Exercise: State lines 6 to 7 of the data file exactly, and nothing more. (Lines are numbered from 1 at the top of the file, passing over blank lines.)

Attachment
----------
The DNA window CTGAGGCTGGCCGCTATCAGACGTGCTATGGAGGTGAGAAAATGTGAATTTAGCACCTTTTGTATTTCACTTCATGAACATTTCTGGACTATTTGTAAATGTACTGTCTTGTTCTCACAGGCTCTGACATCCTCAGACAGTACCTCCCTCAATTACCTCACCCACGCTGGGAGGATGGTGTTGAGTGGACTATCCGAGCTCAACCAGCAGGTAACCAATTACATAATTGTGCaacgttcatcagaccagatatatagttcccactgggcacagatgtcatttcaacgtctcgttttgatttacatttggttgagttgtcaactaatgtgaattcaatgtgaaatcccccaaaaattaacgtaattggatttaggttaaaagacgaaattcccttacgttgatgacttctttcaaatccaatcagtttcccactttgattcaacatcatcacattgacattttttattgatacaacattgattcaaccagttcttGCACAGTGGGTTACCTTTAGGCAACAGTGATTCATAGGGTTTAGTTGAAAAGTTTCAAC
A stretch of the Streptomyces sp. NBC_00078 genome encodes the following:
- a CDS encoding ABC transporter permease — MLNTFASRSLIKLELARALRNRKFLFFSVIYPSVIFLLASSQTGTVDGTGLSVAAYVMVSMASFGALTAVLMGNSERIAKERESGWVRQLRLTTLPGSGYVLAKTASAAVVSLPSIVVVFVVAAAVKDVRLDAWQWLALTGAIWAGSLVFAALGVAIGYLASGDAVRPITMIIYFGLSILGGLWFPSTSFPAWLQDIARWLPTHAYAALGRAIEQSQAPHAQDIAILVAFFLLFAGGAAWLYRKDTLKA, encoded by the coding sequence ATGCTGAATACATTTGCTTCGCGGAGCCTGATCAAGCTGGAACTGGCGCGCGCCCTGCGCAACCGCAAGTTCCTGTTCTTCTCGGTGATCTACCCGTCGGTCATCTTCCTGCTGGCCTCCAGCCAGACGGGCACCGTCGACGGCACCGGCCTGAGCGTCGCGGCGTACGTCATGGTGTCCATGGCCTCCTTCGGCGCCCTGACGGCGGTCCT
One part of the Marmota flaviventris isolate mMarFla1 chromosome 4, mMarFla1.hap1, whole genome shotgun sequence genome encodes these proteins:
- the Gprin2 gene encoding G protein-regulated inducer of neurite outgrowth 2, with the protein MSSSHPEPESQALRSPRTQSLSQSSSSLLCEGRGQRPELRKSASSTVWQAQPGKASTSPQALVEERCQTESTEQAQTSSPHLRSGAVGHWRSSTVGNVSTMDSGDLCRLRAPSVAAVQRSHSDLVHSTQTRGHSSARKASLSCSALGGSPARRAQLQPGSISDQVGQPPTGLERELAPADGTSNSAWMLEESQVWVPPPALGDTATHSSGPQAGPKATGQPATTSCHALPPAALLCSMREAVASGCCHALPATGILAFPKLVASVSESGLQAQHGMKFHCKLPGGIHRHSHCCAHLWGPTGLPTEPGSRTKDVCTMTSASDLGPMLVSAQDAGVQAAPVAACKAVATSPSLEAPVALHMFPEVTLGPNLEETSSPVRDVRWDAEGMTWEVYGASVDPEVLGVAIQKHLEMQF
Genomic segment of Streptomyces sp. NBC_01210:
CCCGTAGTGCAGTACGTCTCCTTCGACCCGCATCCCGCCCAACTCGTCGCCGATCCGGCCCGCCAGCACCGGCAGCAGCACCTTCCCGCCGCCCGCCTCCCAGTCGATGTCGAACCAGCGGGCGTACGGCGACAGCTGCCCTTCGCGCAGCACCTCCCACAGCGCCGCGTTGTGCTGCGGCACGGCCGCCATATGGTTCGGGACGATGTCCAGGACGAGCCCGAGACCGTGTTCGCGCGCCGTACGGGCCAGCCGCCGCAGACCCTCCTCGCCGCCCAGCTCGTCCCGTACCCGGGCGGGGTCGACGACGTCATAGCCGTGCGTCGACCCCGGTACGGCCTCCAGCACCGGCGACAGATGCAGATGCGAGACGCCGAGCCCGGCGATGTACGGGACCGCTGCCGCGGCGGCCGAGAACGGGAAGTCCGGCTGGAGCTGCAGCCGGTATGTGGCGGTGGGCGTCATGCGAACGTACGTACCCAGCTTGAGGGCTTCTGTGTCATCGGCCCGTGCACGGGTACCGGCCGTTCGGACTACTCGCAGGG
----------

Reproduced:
Genomic segment of Streptomyces sp. NBC_01210:
CCCGTAGTGCAGTACGTCTCCTTCGACCCGCATCCCGCCCAACTCGTCGCCGATCCGGCCCGCCAGCACCGGCAGCAGCACCTTCCCGCCGCCCGCCTCCCAGTCGATGTCGAACCAGCGGGCGTACGGCGACAGCTGCCCTTCGCGCAGCACCTCCCACAGCGCCGCGTTGTGCTGCGGCACGGCCGCCATATGGTTCGGGACGATGTCCAGGACGAGCCCGAGACCGTGTTCGCGCGCCGTACGGGCCAGCCGCCGCAGACCCTCCTCGCCGCCCAGCTCGTCCCGTACCCGGGCGGGGTCGACGACGTCATAGCCGTGCGTCGACCCCGGTACGGCCTCCAGCACCGGCGACAGATGCAGATGCGAGACGCCGAGCCCGGCGATGTACGGGACCGCTGCCGCGGCGGCCGAGAACGGGAAGTCCGGCTGGAGCTGCAGCCGGTATGTGGCGGTGGGCGTCATGCGAACGTACGTACCCAGCTTGAGGGCTTCTGTGTCATCGGCCCGTGCACGGGTACCGGCCGTTCGGACTACTCGCAGGG